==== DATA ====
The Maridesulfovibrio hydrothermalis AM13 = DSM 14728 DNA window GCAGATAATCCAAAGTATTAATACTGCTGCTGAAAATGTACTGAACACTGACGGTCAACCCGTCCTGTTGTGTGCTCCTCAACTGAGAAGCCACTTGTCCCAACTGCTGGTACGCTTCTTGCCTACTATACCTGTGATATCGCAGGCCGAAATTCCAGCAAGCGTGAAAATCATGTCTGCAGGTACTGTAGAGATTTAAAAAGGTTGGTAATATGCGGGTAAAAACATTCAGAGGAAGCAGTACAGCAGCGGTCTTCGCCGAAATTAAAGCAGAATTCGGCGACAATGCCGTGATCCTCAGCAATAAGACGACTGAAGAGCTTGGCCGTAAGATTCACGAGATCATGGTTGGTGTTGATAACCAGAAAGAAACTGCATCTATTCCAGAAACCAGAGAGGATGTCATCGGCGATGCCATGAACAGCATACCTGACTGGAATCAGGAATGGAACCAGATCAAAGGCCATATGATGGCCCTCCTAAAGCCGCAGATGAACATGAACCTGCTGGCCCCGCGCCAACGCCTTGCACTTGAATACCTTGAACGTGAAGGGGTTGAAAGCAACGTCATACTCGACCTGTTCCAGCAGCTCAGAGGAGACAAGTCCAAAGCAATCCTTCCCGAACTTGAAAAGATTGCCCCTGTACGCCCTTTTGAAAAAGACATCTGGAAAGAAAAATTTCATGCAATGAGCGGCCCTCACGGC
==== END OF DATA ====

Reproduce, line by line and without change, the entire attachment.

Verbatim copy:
The Maridesulfovibrio hydrothermalis AM13 = DSM 14728 DNA window GCAGATAATCCAAAGTATTAATACTGCTGCTGAAAATGTACTGAACACTGACGGTCAACCCGTCCTGTTGTGTGCTCCTCAACTGAGAAGCCACTTGTCCCAACTGCTGGTACGCTTCTTGCCTACTATACCTGTGATATCGCAGGCCGAAATTCCAGCAAGCGTGAAAATCATGTCTGCAGGTACTGTAGAGATTTAAAAAGGTTGGTAATATGCGGGTAAAAACATTCAGAGGAAGCAGTACAGCAGCGGTCTTCGCCGAAATTAAAGCAGAATTCGGCGACAATGCCGTGATCCTCAGCAATAAGACGACTGAAGAGCTTGGCCGTAAGATTCACGAGATCATGGTTGGTGTTGATAACCAGAAAGAAACTGCATCTATTCCAGAAACCAGAGAGGATGTCATCGGCGATGCCATGAACAGCATACCTGACTGGAATCAGGAATGGAACCAGATCAAAGGCCATATGATGGCCCTCCTAAAGCCGCAGATGAACATGAACCTGCTGGCCCCGCGCCAACGCCTTGCACTTGAATACCTTGAACGTGAAGGGGTTGAAAGCAACGTCATACTCGACCTGTTCCAGCAGCTCAGAGGAGACAAGTCCAAAGCAATCCTTCCCGAACTTGAAAAGATTGCCCCTGTACGCCCTTTTGAAAAAGACATCTGGAAAGAAAAATTTCATGCAATGAGCGGCCCTCACGGC